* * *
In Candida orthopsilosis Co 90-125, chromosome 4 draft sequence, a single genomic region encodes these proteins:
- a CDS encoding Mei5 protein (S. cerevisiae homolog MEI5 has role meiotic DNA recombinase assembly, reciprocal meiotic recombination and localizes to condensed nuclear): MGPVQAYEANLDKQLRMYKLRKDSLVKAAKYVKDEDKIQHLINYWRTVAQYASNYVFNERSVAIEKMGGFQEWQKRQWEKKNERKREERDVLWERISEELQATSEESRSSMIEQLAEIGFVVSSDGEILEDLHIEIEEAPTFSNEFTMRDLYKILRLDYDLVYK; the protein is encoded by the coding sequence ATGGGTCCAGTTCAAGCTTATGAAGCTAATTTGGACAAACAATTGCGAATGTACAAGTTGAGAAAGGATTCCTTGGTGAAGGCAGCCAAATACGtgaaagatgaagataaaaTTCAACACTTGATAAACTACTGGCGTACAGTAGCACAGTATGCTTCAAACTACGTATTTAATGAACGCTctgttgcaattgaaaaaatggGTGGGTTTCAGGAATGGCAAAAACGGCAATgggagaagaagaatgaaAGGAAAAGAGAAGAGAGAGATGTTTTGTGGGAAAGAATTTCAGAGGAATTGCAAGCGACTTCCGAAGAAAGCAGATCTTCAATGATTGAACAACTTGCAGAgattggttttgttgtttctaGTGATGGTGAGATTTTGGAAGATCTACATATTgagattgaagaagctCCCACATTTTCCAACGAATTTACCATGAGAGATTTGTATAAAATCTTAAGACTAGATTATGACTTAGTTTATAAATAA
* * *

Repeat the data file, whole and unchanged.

In Candida orthopsilosis Co 90-125, chromosome 4 draft sequence, a single genomic region encodes these proteins:
- a CDS encoding Mei5 protein (S. cerevisiae homolog MEI5 has role meiotic DNA recombinase assembly, reciprocal meiotic recombination and localizes to condensed nuclear): MGPVQAYEANLDKQLRMYKLRKDSLVKAAKYVKDEDKIQHLINYWRTVAQYASNYVFNERSVAIEKMGGFQEWQKRQWEKKNERKREERDVLWERISEELQATSEESRSSMIEQLAEIGFVVSSDGEILEDLHIEIEEAPTFSNEFTMRDLYKILRLDYDLVYK; the protein is encoded by the coding sequence ATGGGTCCAGTTCAAGCTTATGAAGCTAATTTGGACAAACAATTGCGAATGTACAAGTTGAGAAAGGATTCCTTGGTGAAGGCAGCCAAATACGtgaaagatgaagataaaaTTCAACACTTGATAAACTACTGGCGTACAGTAGCACAGTATGCTTCAAACTACGTATTTAATGAACGCTctgttgcaattgaaaaaatggGTGGGTTTCAGGAATGGCAAAAACGGCAATgggagaagaagaatgaaAGGAAAAGAGAAGAGAGAGATGTTTTGTGGGAAAGAATTTCAGAGGAATTGCAAGCGACTTCCGAAGAAAGCAGATCTTCAATGATTGAACAACTTGCAGAgattggttttgttgtttctaGTGATGGTGAGATTTTGGAAGATCTACATATTgagattgaagaagctCCCACATTTTCCAACGAATTTACCATGAGAGATTTGTATAAAATCTTAAGACTAGATTATGACTTAGTTTATAAATAA